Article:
A couple of miles outside Stroud on the Slad road is a small hamlet called the Vatch. This area – the Slad Valley – was made famous by Laurie Lee’s Cider with Rosie, but to me the place first meant and still means Ian and Ian.
The Ians were a pair of Antiquarian Booksellers; friends of my parents, who lived and ran their business from the evocatively named Upper Vatch Mill. Ian Hoy was ‘Little Ian’ a Scot and former actor, who had a wonderful, gossipy way of sharing stories of his recent and distant adventures in the theatre and book trade. I always thought he looked a bit like the Oxo Dad from the long running series of ads with Linda Bellingham.
‘Ian Ian’, his partner, was Ian Kenyur Hodgkins, tall, thin, luxuriously bearded and, like Ian Hoy, an excellent raconteur. As a fellow founding (or at least very early) member of the Provincial Booksellers Fairs Association, he and Mum and Dad had known each other for a long time.
Both Ians smoked Dunhills from – what seemed to me at the time – deliciously stylish red packs with beveled edges. On occasion Ian Hodgkins would also use a long cigarette holder, which leant him a Noel Coward-ish air; although most of the time because of his height and beard I saw him as a sort of raffish wizard. Ian did give up smoking for a while, but later told me that ‘now he was past sixty’, he had started again, as he was ‘officially old and it didn’t matter’ (of course it did matter in the end and perhaps inevitably, cancer took him a few years later).
The Ians speciallised in books on the Pre-Raphaelites, 19th Century Illustrated Books, Fine Bindings, Fairy Tales, Children’s Books and other related subjects. Typical booksellers, the Ians’ house was filled with books, some of them were stock, but many in piles and on shelves were their own, some of these stretched along spare surfaces on the upstairs landing, or spilled into odd stray nooks and corners around the house. I remember Ian Hodgkins on the way upstairs once wafting a long finger at a copy of Mervyn Peake’s Gormenghast and urging me to read it.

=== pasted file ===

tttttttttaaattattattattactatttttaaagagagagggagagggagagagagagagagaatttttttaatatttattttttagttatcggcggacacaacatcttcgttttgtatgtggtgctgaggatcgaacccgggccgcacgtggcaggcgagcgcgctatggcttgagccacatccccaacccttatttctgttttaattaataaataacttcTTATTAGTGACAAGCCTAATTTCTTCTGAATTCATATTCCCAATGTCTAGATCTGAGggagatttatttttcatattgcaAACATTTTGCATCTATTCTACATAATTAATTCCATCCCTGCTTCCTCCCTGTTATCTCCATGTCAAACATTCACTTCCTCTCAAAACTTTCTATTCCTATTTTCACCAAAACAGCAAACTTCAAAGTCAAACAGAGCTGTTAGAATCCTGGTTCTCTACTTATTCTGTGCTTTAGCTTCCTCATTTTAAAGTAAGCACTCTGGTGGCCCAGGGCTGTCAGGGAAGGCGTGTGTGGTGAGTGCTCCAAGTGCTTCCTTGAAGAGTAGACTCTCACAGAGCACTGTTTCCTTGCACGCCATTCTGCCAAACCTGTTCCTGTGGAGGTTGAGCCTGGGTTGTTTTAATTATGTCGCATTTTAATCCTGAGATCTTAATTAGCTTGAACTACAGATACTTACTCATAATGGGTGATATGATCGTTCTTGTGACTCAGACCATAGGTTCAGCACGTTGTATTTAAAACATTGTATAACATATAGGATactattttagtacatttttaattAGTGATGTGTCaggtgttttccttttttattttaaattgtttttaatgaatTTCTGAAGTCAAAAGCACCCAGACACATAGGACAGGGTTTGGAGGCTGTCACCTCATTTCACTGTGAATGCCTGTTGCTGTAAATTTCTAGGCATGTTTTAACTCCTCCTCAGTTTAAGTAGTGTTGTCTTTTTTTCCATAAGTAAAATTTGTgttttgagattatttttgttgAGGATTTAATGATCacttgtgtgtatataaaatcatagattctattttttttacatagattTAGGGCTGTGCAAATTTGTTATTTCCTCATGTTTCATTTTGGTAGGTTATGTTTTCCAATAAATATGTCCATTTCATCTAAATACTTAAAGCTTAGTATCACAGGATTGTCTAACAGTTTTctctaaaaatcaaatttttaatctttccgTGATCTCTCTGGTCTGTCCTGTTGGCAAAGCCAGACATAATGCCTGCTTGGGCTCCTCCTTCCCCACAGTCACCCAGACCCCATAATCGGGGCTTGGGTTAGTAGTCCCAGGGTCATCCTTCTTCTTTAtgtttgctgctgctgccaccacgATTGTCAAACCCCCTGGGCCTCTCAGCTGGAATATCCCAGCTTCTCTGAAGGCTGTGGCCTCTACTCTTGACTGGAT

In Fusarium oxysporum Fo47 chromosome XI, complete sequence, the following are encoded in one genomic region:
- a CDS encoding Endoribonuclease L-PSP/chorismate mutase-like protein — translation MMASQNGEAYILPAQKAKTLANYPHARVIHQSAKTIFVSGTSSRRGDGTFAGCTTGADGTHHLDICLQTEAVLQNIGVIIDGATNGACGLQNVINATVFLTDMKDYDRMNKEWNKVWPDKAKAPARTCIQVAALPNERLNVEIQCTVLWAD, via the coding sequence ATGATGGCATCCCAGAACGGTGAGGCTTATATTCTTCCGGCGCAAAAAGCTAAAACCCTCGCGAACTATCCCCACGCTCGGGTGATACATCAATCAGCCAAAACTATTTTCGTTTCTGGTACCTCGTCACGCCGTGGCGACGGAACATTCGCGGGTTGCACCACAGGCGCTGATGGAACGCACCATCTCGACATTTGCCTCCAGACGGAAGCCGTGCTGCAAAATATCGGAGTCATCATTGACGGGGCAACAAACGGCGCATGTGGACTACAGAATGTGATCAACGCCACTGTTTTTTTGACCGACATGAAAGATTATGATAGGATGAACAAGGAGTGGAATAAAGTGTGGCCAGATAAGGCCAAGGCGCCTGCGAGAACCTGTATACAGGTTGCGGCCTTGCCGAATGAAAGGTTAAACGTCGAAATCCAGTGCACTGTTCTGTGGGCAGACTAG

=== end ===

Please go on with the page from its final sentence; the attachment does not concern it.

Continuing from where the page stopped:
Back in the early 1990s, when I was a student, I would spend a week at a time during Spring and Summer breaks at Upper Vatch Mill doing gardening for Ian and Ian to earn a little extra cash. My Dad would drop me off on a Monday morning and stay just long enough for cup of tea and to devour vast amounts of cake, much to the horror of our hosts, before driving back to Bristol.
Most of what I did at the Vatch wasn’t really gardening as such, more odd jobs in and around the grounds, about two acres of which stretched gradually uphill away from the back of the house becoming wilder and more unruly the further and higher it got. As the slope increased, lawn and flower bed gradually ceded territory to marching ranks of persistent nettle, dock, forget-me-nots, cow parsley, ragwort and the like.
My job was to help tame the garden by variously chopping and hacking at shrubs, pruning apple trees, dogwood and hawthorns, trimming borders, pulling out hedge bindweed, cutting back brambles and over eager ash saplings. My most memorable task was rat burning.
The Ians kept a few geese and chickens, which could wander freely about the grounds during the day. At night they went to their houses safe from foxes, but rats, were an occasional problem, so poison and traps were set out beneath the wire and wood frames of the coups. One year, a mound of garden rubbish waiting to be burned was bulked out with the corpses of several rodent victims of poisoning. With a stick I’d poke them deep into the pile, but couldn’t entirely avoid catching the odd glint from a cold, unblinking eye.
Dead rats aside, there was one area of the garden that always made me feel uneasy. As the name suggests, there was once a mill here. Upper Vatch Mill was one of several in the area and reputedly the highest around Stroud, at seven storeys. In the late 18th century it was a paper mill, but by the 1820s had become a working cloth-mill. By the end of the Victorian era, the mill was gone for good.
Although the Ians referred to their home as Upper Vatch Mill, it had actually been the coach house for the Mill. The house was still an impressive building, a solid rectangular slab of Cotswold Stone, with leaded, arched Gothic windows, gabled roof and a hefty, carved double wooden door. Outside, traces of the Vatch’s industrial past remained.
When I used to visit, away to one side of the garden there was a dark and overgrown area of watery ground at the rear and to the right of the house – this marked the approximate site of the old millpond. I often had to cart wheelbarrow loads of garden cuttings to a compost heap in this place. I don’t know why really, but I never felt happy spending time there and would race in and out of the area whenever I had reason to be in it. There was something eerie about the spot, not obviously bad, more an indefinable sense of vague discomfort. It was a dark corner as well, tangled foliage threw long shadows and even in August it was never warm.
The small pond that was there in the 1990s, wasn’t the original millpond; I think it may have been an abandoned swimming pool. However, close by, the millrace had once been fed by a leat from the Slad Brook, presumably powering a great wheel. Today, the watercourse vanishes into a culvert somewhere beyond the outer edges of the property, by the neighbouring cottages, before reemerging on the surface some distance later in a wooded area to the south.